Three months on from the first of Retail Week’s quarterly sentiment analysis reports, how have views of the UK’s top retail bosses shifted?

Retail bosses’ experiences of recent trading and consumer confidence are intrinsically linked to factors frustratingly outside their control. From the results of the general election and when the EU referendum will happen, to the onset of unseasonably cooler weather, all are influences that have a dramatic impact on the mood of shoppers and the industry.

So how have chief executive attitudes shifted since the end of March when Retail Week, in conjunction with our Retail 2015 partner Kurt Salmon, revealed the results of its first quarterly sentiment analysis?

The outcome of the election was unexpected, but what impact has David Cameron’s win had on shopper confidence, retail sales and the strategies of the UK’s foremost retail bosses – not to mention the multitude of other external factors they are grappling with?

Economic sentiment

In the first instalment of Retail Week’s sentiment analysis in March, 55% of retail bosses said they were slightly more confident in the state of the economy compared with the same time the previous year. At that time, political uncertainty over the economy was mounting ahead of the election. So now the votes have been counted and the Tory Government is ensconced in power, how has this outcome impacted on views of the UK’s economic recovery and future success?

In the second quarter, 61% of chief executives said they were slightly more confident in the state of the economy compared with this time last year, while 16% were significantly more confident. This level of retailer confidence is a reflection of many of the key economic indicators that continue to move in the right direction, according to Helen Mountney, managing director of Kurt Salmon UK and Ireland.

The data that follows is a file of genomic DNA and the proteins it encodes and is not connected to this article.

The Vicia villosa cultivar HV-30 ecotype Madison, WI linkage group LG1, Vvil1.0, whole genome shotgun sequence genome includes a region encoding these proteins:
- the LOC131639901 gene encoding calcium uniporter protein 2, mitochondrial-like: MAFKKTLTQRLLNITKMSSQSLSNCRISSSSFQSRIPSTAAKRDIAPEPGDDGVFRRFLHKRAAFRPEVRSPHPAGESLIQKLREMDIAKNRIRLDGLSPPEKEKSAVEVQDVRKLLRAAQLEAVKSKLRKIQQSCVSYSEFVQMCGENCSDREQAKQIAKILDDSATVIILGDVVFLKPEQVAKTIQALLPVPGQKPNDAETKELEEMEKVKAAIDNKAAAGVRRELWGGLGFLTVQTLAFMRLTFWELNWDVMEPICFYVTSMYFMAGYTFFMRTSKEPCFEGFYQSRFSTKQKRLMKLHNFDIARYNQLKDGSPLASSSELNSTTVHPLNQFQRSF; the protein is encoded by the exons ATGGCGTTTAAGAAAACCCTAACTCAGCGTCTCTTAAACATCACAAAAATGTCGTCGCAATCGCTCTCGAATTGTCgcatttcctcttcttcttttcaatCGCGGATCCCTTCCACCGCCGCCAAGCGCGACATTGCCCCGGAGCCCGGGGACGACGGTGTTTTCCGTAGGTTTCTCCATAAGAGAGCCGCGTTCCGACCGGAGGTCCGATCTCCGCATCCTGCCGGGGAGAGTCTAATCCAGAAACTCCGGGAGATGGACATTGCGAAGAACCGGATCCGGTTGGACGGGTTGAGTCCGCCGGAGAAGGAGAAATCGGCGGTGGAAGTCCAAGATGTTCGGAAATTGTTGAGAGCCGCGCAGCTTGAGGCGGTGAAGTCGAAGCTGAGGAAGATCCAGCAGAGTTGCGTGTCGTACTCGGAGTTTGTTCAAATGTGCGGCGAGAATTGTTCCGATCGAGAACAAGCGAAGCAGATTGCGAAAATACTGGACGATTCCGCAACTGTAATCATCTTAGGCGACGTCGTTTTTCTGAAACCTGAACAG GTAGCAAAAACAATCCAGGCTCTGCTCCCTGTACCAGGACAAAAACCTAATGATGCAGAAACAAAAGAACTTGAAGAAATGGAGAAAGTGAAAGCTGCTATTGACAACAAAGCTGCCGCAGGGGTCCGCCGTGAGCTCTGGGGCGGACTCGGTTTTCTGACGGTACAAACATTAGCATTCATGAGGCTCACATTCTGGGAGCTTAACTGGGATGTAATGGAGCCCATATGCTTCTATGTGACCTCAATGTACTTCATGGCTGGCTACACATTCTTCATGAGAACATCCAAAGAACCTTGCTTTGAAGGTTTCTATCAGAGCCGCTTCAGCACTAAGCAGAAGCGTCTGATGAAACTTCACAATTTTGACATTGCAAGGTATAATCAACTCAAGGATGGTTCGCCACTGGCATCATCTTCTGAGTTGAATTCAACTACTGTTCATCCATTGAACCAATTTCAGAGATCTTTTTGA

“Employment is rising and consumers are benefiting from negligible levels of inflation”

Helen Mountney

She says: “Britain is among the fastest growing economies in the world, employment is rising and consumers are benefiting from negligible levels of inflation, especially in groceries and petrol. This will eventually trickle through to improved consumer confidence.

“The recent relaxation of annuity rules has meant that many pensioners, who already enjoy higher levels of disposable income, will be in a position to increase their discretionary expenditure even further. We are already seeing signs that consumers are less inclined to postpone major items of expenditure.

Many retailers reported sales in May were ahead of expectations.”

It would appear that these factors combined are leading to greater confidence among retail chief executives. It will be telling if that sense of buoyancy not only remains, but continues to mount in the third quarter.

Consumer sentiment

Data released last month by the Office for National Statistics (ONS) showed UK retail sales growth slowed to 0.2% in May following a strong rise of 0.9% in April.

It recorded clothes sales down 1.6% between April and May, the biggest drop since September. Analysts attributed the dip to cooler-than-expected weather, which meant shoppers were put off buying summer clothes.

When unseasonable weather occurs, other categories from DIY to food are also impacted, and that can have a dramatic effect on consumer spending and mood.

“We have a very talented workforce and a rapidly developing tech sector that will improve and define new customer experiences”